It’d be stupid not to say that one of my most hotly anticipated albums of the year was Silent Descent’s Mind Games. After the synth-based battering that was Duplicity, I found myself both excited and apprehensive when faced with studio reports and pre-order dates – Duplicity is one of my ‘go to’ albums. It’s heavy, it’s slick and it’s always fresh. So, as ever, I was expecting sod’s law to step in and make Mind Games a steaming pile of electronic dirge. Besides, effectively meshing electronica with more heavy genres is always a bit of a balancing act. Doing it well is difficult, but retaining the quality of your releases over the years is damn near impossible. Yet somehow, somehow, Silent Descent have managed to keep their scales beautifully balanced and created a wonderful, compelling, earth-shaking monster.
From start to finish, Mind Games proves to be a full-on, atmospheric affair. It bypasses all the usual trappings of both death metal and contemporary dance; each track has a different pulse, feel and life. Its consistency lies in its quality. While retaining all the hallmarks of a Silent Descent record; the versatile vocals, pushed almost to breaking point, and the pounding, melodic synths of their more than distinctive keyboardist, Kipster, go part way to push Mind Games into legendary territory. Guitars, drums, bass… everything is tight and impressively skilful. Yet thankfully, at no time does anyone venture into gratuitous, over-the top ‘look at my skillz’ excess, though the temptation must have been hard to bear at times. While Silent Descent retain a sound like that which graced Duplicity, it has been noticeably tightened, cleaned and distilled with the mixing skills of Scandinavian metal virtuoso, Pontus Hjelm (Dead by April). With such a distinctive musician comes a distinctive tone – and again, somehow, it meshes beautifully with Silent Descent’s own rounded and now, very mature sound.
Mind Games is impressively well structured; its short introductory track Overture acts as a smooth gateway drug to the pounding calls of ‘defecate…procreate!’ that soon follow in such tracks as Breaking the Space. Breaking the Space proves to be a particularly exciting example of the band’s understanding and control of their genre; it’s certainly trance-metal, dance-metal, synth-metal or whatever we’re calling them this week, but it really is so refined and considered in its changes in pace and tonality that you can’t help but listen, utterly dumbfounded.
The most noticeable change in Silent Descent from their Mind Games days is their handling of their electronic equipment and vocals. While Duplicity is a solid album, a really great album in its own right, Mind Games knows when to ration itself. With tracks such as Psychotic Euphoric, the screams are still there, but now they’re buffered with clean vocals and the odd, dare I say it, harmony. The machine-gun drums and synths are still there (Give On That Trip a listen), but again, they have their place, and as a result, their effectiveness is considerably heightened. This may make their output considerably more accessible to different groups of dance and metal fans, but it also makes their sound far more interesting to the existing fan. In reconsidering their approach, they’ve opened up many more musical avenues to explore. This is none more noticeable in the phenomenal Bricks. It’s the sort of song you’ll find yourself singing around the house, but you’d also feel comfortable listening to it in a venue while wiping someone out in the pit. Pianos, a bassline that could reposition your bowels and a dalliance with the idea of a ballad? It shouldn’t work, but Christ, it does – and you don’t want it to stop.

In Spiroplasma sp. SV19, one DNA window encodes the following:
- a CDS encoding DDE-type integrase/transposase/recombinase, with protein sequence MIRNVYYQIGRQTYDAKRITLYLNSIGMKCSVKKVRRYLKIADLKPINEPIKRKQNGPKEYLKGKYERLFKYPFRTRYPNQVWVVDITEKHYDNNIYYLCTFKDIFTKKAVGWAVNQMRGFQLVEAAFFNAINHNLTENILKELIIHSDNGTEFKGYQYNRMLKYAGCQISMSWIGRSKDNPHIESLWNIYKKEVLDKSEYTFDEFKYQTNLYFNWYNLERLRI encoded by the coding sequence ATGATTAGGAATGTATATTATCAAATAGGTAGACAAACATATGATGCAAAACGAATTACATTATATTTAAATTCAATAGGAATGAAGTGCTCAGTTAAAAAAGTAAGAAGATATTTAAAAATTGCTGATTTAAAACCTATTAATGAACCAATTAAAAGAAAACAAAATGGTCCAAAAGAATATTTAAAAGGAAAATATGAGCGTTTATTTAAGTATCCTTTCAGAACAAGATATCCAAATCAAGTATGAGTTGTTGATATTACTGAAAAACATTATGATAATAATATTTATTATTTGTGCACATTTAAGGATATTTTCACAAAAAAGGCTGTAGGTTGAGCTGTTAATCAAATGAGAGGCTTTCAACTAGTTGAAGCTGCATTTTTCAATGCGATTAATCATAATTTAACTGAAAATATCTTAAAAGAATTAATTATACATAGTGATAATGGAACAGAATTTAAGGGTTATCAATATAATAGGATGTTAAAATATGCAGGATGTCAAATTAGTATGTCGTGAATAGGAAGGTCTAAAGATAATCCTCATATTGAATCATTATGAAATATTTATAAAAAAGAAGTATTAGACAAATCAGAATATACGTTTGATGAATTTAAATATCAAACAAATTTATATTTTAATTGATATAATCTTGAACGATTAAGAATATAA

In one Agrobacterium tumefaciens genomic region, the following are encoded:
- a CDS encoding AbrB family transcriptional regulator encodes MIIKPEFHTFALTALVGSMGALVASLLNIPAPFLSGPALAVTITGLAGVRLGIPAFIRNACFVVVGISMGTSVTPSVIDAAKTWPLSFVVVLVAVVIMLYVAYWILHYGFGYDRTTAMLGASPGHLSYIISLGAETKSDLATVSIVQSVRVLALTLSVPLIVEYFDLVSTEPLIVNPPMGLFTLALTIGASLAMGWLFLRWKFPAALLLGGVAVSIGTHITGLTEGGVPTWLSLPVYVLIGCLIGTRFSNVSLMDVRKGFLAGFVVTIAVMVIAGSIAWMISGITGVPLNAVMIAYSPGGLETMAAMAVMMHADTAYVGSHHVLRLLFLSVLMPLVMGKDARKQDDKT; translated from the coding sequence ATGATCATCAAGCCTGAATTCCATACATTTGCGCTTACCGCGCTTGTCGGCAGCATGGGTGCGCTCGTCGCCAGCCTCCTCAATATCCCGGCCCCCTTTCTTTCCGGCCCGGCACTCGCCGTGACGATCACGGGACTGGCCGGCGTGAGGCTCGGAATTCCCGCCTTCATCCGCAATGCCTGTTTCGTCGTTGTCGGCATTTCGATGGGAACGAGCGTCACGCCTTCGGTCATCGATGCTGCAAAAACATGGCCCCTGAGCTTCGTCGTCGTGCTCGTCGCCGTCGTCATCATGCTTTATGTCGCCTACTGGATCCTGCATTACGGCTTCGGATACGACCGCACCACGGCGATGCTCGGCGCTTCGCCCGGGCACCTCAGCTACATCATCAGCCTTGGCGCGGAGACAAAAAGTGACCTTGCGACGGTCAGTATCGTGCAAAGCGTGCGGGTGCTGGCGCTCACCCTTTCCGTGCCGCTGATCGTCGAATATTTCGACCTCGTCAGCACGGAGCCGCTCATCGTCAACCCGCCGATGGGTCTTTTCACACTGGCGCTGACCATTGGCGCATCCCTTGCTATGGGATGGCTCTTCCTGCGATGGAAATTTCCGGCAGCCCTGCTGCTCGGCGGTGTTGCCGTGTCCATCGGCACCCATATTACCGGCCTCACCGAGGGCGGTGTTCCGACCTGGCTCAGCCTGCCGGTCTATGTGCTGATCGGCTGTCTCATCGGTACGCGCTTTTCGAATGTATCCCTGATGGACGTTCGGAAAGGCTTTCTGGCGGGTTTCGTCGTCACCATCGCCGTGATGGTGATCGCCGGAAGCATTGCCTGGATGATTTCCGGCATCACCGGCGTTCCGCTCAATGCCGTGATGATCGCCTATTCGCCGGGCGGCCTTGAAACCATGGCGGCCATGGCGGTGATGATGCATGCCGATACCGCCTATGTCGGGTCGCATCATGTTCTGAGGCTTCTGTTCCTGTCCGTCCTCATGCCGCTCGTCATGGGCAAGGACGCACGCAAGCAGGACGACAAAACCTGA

Coke Stars is the real stand-out track on the album. Featuring guest vocals from the ever-incredible Sarah Jezebel Deva (ex-Cradle of Filth, Angtoria etc), it’s a real demonstration of what can be achieved when synths get smart. While Deva provides the soaring vocal melodies that made her such a stalwart of the British darkwave scene, the rest of the band are able to comfortably compliment her, while still keeping the track their own.
Very rarely does any track on Mind Games seem sub-par; it’s been a fair while in the making, and it shows. It’s easy for songs of such a genre to blend into one another, but Silent Descent have managed to bypass such traps and create a distinctive sound from track to track. The tracks that didn’t make my theoretical BEST SONGS EVER playlist, such as Bring-In-Sanity and the title track are by no means bad, just not quite as innovative or compelling as their album counterparts.
Mind Gamesis capable of being regarded as a modern classic – the kind of album that sparks a mini-musical movement and grabs a generation of imaginations. All they need is more exposure – the chance to assault more eardrums. Besides, now that Pendulum are no more, there’s a synth-based crown ready for the taking. If anyone deserves it, it’s this lot.
4.5 out of 5 high fives!